lists.openwall.net   lists  /  announce  owl-users  owl-dev  john-users  john-dev  passwdqc-users  yescrypt  popa3d-users  /  oss-security  kernel-hardening  musl  sabotage  tlsify  passwords  /  crypt-dev  xvendor  /  Bugtraq  Full-Disclosure  linux-kernel  linux-netdev  linux-ext4  PHC 
Open Source and information security mailing list archives
 
Hash Suite: Windows password security audit tool. GUI, reports in PDF.
[<prev] [next>] [<thread-prev] [thread-next>] [day] [month] [year] [list]
Date:   Sun, 5 Jan 2020 19:08:13 +0000
From:   Sargun Dhillon <sargun@...gun.me>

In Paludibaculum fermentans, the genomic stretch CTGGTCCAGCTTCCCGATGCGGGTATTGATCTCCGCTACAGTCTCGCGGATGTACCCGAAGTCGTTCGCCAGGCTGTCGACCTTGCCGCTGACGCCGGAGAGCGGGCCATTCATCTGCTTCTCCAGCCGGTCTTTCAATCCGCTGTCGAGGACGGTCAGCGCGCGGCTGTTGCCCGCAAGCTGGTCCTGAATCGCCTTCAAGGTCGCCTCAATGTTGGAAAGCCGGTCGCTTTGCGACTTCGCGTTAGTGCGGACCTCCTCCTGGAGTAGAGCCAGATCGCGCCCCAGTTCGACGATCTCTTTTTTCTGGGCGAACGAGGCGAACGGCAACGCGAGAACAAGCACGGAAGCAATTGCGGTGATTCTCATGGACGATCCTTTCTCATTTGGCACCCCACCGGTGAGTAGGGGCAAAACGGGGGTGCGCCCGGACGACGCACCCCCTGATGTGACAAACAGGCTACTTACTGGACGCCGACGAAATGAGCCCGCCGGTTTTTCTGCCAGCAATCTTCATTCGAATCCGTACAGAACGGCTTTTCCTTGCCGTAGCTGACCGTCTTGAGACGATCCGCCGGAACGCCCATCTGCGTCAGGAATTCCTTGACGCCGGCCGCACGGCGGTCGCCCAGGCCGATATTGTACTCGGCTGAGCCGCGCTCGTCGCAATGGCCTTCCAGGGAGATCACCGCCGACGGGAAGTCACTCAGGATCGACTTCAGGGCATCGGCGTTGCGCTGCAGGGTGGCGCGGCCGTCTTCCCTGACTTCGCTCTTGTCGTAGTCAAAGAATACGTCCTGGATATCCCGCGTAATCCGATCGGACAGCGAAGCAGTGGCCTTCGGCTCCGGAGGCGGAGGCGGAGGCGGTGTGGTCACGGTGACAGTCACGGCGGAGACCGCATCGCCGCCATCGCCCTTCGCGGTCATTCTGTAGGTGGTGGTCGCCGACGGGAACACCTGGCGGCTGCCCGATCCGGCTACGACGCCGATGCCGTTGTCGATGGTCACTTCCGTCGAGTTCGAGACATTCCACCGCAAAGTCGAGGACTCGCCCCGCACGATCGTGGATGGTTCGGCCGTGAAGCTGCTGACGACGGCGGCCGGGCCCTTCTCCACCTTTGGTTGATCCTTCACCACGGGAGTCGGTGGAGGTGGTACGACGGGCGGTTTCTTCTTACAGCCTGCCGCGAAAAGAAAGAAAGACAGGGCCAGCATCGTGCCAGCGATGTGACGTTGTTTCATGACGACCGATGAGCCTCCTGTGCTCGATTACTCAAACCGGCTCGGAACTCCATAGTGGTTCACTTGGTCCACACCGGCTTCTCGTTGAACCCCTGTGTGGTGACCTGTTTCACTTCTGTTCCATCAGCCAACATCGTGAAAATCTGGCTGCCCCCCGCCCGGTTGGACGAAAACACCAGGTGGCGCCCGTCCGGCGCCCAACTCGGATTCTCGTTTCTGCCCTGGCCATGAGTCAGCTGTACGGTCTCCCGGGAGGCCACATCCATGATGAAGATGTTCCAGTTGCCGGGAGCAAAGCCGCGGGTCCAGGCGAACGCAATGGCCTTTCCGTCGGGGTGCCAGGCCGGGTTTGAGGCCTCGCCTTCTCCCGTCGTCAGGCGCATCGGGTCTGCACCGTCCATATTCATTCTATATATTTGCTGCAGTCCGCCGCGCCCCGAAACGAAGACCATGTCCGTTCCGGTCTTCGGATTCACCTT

To:     linux-kernel@...r.kernel.org,
        containers@...ts.linux-foundation.org, linux-api@...r.kernel.org,
        linux-fsdevel@...r.kernel.org
Cc:     Sargun Dhillon <sargun@...gun.me>, tycho@...ho.ws,
        jannh@...gle.com, cyphar@...har.com, christian.brauner@...ntu.com,
        oleg@...hat.com, luto@...capital.net, viro@...iv.linux.org.uk,
        gpascutto@...illa.com, ealvarez@...illa.com, fweimer@...hat.com,
        jld@...illa.com, arnd@...db.de
Subject: Re: [PATCH v8 3/3] test: Add test for pidfd getfd

On Sun, Jan 05, 2020 at 03:20:23PM +0100, Christian Brauner wrote:
> On Fri, Jan 03, 2020 at 08:29:28AM -0800, Sargun Dhillon wrote:
> > +static int sys_pidfd_getfd(int pidfd, int fd, int flags)
> > +{
> > +	return syscall(__NR_pidfd_getfd, pidfd, fd, flags);
> > +}
> 
> I think you can move this to the pidfd.h header as:
> 
> static inline int sys_pidfd_getfd(int pidfd, int fd, int flags)